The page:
• Computational Center for Nanotechnology Innovations *Our test achieved a rate of “checking” triples for heuristic matches of 65k triples/second/process. (Intentionally not mentioned in the slides are the exact numbers. Specifically, it took 3m20s to make recommendations for 209M triples using 16 processes on the Opteron blade cluster at the CCNI.) *Our two heuristics could be summed up as follows: (1) if the column header (property name) looks like it could be about states, and if at least 75% of the values in that column (object values for that property) could be interpreted as states, then recommend that that column be considered as specifying states (the property has range state); (2) if the column header (property name) looks like it could be about latitudes (resp. longitudes), and if at least 75% of the values in the column (object values for that property) could be interpreted as latitudes (resp. longitudes), then recommend that that column be considered as specifying latitudes (resp. longitudes) (the property has range latitude (resp. longitude).

RPI Research in Linked Open Government Systems RPI Research in Linked Open Government Systems Presentation Transcript

  • Linked Open Government Data http://logd.tw.rpi.edu Jim Hendler Tetherless World Professor of Computer and Cognitive Science Assistant Dean of Information Technology and Web Science Rensselaer Polytechnic Institute http://www.cs.rpi.edu/~hendler @jahendler (twitter)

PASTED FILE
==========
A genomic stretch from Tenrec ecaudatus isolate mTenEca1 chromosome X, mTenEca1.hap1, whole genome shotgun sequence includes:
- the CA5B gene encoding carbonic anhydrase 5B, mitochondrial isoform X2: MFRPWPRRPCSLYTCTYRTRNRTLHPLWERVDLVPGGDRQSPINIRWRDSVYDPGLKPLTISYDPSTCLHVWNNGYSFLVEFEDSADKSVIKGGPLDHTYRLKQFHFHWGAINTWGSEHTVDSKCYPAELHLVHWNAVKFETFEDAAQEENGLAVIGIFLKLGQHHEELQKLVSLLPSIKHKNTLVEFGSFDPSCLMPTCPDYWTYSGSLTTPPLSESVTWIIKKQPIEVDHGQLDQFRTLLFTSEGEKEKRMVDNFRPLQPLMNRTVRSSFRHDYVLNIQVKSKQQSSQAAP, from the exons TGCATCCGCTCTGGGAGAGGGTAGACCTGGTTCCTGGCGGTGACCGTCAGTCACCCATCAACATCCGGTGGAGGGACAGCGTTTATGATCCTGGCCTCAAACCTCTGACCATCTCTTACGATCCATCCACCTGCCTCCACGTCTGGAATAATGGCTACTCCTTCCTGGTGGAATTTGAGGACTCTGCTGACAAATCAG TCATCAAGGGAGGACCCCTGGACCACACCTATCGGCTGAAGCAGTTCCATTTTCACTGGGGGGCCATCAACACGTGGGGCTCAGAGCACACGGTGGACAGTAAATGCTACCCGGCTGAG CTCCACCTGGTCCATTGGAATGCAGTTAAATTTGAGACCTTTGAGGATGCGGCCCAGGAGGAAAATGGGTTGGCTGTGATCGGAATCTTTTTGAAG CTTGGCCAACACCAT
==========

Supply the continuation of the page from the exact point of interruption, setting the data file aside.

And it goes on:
• Demo of our site http://logd.tw.rpi.edu
  • Government Data on the Web
  • Data.gov community: International
  • Government Data Sharing January 1, 2009 “ Openness will strengthen our democracy and promote efficiency and effectiveness in Government.” --- President Obama Putting Govt Data online- Data.gov.uk beta May 21, 2009 January 19, 2010 data.gov.uk online May 21, 2010 data.gov online data.gov relaunch with semantic web featured June30,2009 December 8, 2009 “ Open Government Directive” released 2009 2010 … 57 Data Sets ~6000 Data Set ~2000 Data Sets >305,000 Data Sets
  • New ways to see data sets David McCandless
  • Important to the citizens: eg. Education
  • What’s promising
    • Linked open government data (data.gov, data.gov.uk)
      • Of many kinds
    • Markup languages and semantics and tools to enable transparency
    • Lower barriers to internet visualization, e.g. Google vis, MIT simile, many more…
    • Web 2.0 to put people in the loop and use and contribute to annotations
  • Moving data.gov to linked data (UK)
    • Built around “linked data” from the start
    • Authorization for this from the Prime Minister